Long-haulers are people who have not fully recovered from COVID-19, weeks or even months after first experiencing symptoms. Post-viral syndrome, or post-COVID-19 syndrome, refers to the constellation of symptoms long-haulers experience such as fatigue, brain fog, shortness of breath, chills, body ache, headache, joint pain, chest pain, cough, and lingering loss of taste or smell. A new study highlights a troubling trend of suicide risk related to COVID-19.
Everyone can get it. Everyone can give it. There is no cure. Vaccines have been developed with historic speed, but they are not without side effects and allergic reactions. Supplies will increase over time, and all adults should be able to get vaccinated later in 2021. It will be several months before a vaccine is approved and available for young children. Some companies have delayed the vaccine rollout until the end of 2021 in order to improve immune response in older adults.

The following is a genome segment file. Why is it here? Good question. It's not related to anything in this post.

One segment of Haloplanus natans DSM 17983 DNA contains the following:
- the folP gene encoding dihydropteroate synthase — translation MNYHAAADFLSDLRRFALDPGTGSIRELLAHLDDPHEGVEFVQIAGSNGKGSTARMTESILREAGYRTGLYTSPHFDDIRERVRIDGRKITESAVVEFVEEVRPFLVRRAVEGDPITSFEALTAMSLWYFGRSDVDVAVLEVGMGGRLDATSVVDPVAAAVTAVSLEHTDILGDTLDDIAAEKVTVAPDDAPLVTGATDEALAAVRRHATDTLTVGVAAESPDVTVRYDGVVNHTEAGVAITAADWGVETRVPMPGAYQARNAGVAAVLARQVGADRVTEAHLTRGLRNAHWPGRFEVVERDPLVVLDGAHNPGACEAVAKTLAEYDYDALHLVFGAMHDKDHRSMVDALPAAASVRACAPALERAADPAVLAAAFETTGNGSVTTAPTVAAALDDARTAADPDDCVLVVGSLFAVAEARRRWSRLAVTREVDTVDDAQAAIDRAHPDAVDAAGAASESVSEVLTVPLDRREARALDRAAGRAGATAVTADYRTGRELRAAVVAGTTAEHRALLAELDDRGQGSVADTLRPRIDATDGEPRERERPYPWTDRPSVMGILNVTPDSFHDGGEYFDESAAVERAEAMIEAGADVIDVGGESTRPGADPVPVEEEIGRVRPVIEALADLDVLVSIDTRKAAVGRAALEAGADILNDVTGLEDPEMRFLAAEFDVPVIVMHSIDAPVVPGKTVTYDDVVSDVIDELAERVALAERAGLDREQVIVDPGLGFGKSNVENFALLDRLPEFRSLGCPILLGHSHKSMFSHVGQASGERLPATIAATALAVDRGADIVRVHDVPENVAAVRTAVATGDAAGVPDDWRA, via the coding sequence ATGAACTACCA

For those who have had it and survived, no one knows how long immunity lasts or if it will cycle again next flu season. None of us can be sure how or when the pandemic ends. The emerging question is: Will the vaccine be effective? Uncertainty has replaced security.
Alan Wolfelt writes, “The virus changes quickly. So will our grief.” We can never recover all the lost parts of ourselves caused by the pandemic. We can, however, learn new ways to move forward with our lives. Our challenge is to grieve for our losses without getting stuck there. Grief is like a burn with scars—healing can and does occur, but we are changed forever.
How is the pandemic changing you?
Sources / Related Reading:
COVID-19 Stats and Facts
Corona Virus Maps and Cases (Worldwide and by country)
COVID-19 Vaccine Facts
(Progress of drug companies including Johnson and Johnson's single dose vaccine)
Coping with Winter
Life After the Pandemic
On the Lighter Side
(mp4 video | Click Play and turn up the sound)